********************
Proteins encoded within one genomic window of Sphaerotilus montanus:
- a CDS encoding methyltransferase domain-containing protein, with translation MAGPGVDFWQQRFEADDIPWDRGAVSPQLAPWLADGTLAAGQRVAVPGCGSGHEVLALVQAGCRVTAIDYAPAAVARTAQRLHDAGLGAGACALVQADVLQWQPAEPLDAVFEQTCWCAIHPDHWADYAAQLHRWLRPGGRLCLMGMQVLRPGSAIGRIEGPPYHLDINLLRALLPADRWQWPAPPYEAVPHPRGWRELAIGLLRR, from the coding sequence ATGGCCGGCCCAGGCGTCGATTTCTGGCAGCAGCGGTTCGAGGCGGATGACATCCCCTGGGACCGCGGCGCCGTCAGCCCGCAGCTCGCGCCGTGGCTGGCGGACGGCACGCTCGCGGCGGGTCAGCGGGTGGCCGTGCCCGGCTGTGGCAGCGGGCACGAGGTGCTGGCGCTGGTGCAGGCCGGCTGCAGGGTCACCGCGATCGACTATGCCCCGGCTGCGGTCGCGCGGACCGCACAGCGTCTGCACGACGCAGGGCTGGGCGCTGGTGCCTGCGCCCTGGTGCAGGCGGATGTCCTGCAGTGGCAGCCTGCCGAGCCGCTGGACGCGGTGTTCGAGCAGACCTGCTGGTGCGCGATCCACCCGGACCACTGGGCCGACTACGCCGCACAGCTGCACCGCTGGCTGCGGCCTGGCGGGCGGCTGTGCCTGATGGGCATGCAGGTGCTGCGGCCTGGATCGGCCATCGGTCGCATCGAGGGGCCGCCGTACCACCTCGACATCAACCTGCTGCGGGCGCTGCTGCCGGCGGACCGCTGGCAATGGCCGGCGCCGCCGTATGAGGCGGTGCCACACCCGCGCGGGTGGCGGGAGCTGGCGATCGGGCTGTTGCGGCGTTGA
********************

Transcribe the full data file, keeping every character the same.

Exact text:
Proteins encoded within one genomic window of Sphaerotilus montanus:
- a CDS encoding methyltransferase domain-containing protein, with translation MAGPGVDFWQQRFEADDIPWDRGAVSPQLAPWLADGTLAAGQRVAVPGCGSGHEVLALVQAGCRVTAIDYAPAAVARTAQRLHDAGLGAGACALVQADVLQWQPAEPLDAVFEQTCWCAIHPDHWADYAAQLHRWLRPGGRLCLMGMQVLRPGSAIGRIEGPPYHLDINLLRALLPADRWQWPAPPYEAVPHPRGWRELAIGLLRR, from the coding sequence ATGGCCGGCCCAGGCGTCGATTTCTGGCAGCAGCGGTTCGAGGCGGATGACATCCCCTGGGACCGCGGCGCCGTCAGCCCGCAGCTCGCGCCGTGGCTGGCGGACGGCACGCTCGCGGCGGGTCAGCGGGTGGCCGTGCCCGGCTGTGGCAGCGGGCACGAGGTGCTGGCGCTGGTGCAGGCCGGCTGCAGGGTCACCGCGATCGACTATGCCCCGGCTGCGGTCGCGCGGACCGCACAGCGTCTGCACGACGCAGGGCTGGGCGCTGGTGCCTGCGCCCTGGTGCAGGCGGATGTCCTGCAGTGGCAGCCTGCCGAGCCGCTGGACGCGGTGTTCGAGCAGACCTGCTGGTGCGCGATCCACCCGGACCACTGGGCCGACTACGCCGCACAGCTGCACCGCTGGCTGCGGCCTGGCGGGCGGCTGTGCCTGATGGGCATGCAGGTGCTGCGGCCTGGATCGGCCATCGGTCGCATCGAGGGGCCGCCGTACCACCTCGACATCAACCTGCTGCGGGCGCTGCTGCCGGCGGACCGCTGGCAATGGCCGGCGCCGCCGTATGAGGCGGTGCCACACCCGCGCGGGTGGCGGGAGCTGGCGATCGGGCTGTTGCGGCGTTGA